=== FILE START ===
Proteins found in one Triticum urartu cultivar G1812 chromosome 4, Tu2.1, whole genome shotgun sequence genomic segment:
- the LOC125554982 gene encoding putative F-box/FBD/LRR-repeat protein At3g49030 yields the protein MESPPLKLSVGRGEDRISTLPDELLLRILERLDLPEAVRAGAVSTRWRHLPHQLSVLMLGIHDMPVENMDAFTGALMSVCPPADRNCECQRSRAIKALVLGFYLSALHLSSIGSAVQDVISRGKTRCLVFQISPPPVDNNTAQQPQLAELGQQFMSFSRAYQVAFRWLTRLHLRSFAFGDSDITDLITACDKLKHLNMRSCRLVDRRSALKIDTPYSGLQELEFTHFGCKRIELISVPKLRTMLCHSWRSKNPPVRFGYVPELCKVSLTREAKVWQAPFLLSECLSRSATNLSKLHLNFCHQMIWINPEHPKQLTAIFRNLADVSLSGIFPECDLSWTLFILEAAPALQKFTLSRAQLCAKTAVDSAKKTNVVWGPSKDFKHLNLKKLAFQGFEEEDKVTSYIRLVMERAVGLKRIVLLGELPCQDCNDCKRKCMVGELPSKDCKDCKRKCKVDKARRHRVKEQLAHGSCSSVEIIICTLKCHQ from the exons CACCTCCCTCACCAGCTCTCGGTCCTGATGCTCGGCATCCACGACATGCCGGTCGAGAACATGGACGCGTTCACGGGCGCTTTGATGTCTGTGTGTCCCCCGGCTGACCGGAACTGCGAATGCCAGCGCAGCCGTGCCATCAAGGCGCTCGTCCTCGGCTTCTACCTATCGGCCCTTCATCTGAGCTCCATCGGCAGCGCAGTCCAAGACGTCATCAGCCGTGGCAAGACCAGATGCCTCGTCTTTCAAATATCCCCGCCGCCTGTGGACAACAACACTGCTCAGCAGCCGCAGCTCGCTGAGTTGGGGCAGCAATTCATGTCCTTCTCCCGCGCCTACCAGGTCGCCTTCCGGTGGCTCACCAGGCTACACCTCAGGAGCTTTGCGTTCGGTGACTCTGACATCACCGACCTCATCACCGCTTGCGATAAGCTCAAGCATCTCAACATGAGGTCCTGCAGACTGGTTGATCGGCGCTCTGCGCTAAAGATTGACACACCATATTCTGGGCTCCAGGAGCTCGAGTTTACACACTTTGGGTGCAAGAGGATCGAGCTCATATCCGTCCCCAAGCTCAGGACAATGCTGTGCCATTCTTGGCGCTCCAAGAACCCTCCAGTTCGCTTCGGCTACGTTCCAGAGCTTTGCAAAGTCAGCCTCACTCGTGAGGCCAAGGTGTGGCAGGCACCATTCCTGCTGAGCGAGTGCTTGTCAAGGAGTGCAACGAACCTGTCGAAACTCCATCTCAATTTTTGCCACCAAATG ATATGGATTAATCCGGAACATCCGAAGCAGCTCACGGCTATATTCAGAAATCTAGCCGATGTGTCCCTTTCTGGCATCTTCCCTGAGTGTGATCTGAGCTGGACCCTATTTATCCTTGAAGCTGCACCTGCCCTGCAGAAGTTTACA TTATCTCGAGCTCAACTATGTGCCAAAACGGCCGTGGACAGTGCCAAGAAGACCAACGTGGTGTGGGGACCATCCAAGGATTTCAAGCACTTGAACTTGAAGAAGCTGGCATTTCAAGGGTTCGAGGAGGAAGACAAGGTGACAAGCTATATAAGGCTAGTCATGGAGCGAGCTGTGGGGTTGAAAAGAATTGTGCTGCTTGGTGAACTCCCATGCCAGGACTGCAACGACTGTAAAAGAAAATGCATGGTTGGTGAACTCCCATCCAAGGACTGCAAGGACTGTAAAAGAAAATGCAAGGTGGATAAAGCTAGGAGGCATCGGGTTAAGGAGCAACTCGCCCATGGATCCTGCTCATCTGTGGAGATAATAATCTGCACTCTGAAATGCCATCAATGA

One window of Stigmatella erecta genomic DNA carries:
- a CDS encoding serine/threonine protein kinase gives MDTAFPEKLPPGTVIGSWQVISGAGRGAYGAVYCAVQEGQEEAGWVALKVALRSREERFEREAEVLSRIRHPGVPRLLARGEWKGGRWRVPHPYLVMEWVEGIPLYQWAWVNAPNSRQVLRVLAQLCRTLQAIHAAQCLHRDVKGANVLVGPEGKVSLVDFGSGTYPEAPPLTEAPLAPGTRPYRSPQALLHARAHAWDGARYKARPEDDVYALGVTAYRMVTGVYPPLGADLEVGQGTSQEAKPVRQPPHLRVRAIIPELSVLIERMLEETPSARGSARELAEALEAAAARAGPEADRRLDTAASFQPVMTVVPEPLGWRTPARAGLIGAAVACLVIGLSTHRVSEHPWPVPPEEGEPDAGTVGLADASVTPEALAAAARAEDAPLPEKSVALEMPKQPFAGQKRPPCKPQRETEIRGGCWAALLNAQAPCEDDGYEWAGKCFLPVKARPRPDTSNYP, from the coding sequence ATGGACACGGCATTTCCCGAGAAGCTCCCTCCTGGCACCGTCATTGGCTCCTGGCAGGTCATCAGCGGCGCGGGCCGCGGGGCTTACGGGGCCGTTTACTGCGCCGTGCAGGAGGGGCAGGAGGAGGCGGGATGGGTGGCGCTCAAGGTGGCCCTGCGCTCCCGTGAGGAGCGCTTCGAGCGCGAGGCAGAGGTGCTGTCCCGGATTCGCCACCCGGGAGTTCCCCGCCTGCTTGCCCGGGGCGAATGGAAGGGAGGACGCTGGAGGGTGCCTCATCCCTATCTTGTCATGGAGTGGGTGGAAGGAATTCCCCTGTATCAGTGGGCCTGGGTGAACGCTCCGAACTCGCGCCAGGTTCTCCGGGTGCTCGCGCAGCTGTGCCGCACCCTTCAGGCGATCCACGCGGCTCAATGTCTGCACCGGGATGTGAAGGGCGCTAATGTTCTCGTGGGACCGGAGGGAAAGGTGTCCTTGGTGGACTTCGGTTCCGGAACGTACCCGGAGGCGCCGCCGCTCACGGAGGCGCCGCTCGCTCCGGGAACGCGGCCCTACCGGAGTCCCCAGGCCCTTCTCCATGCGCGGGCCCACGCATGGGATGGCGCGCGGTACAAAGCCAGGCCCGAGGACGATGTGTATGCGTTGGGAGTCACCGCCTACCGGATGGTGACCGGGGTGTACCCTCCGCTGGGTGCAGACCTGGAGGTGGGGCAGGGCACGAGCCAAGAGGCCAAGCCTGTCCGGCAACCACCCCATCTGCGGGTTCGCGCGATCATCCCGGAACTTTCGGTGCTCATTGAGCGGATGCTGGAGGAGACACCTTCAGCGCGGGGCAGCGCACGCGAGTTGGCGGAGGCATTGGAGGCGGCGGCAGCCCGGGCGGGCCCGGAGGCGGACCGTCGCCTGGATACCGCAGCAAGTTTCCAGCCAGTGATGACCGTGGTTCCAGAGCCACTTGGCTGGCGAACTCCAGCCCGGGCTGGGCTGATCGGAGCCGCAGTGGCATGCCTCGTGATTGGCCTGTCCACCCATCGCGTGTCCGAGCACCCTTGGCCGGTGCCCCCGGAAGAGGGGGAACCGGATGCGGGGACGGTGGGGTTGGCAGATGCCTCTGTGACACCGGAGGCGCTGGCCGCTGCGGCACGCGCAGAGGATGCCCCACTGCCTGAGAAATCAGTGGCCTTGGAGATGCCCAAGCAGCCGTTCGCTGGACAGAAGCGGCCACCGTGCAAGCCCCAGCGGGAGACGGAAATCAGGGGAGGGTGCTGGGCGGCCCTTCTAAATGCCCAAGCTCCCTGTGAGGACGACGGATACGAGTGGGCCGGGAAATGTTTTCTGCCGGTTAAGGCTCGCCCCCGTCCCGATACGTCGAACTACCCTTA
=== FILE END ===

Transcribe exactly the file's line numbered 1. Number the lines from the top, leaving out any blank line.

Proteins found in one Triticum urartu cultivar G1812 chromosome 4, Tu2.1, whole genome shotgun sequence genomic segment: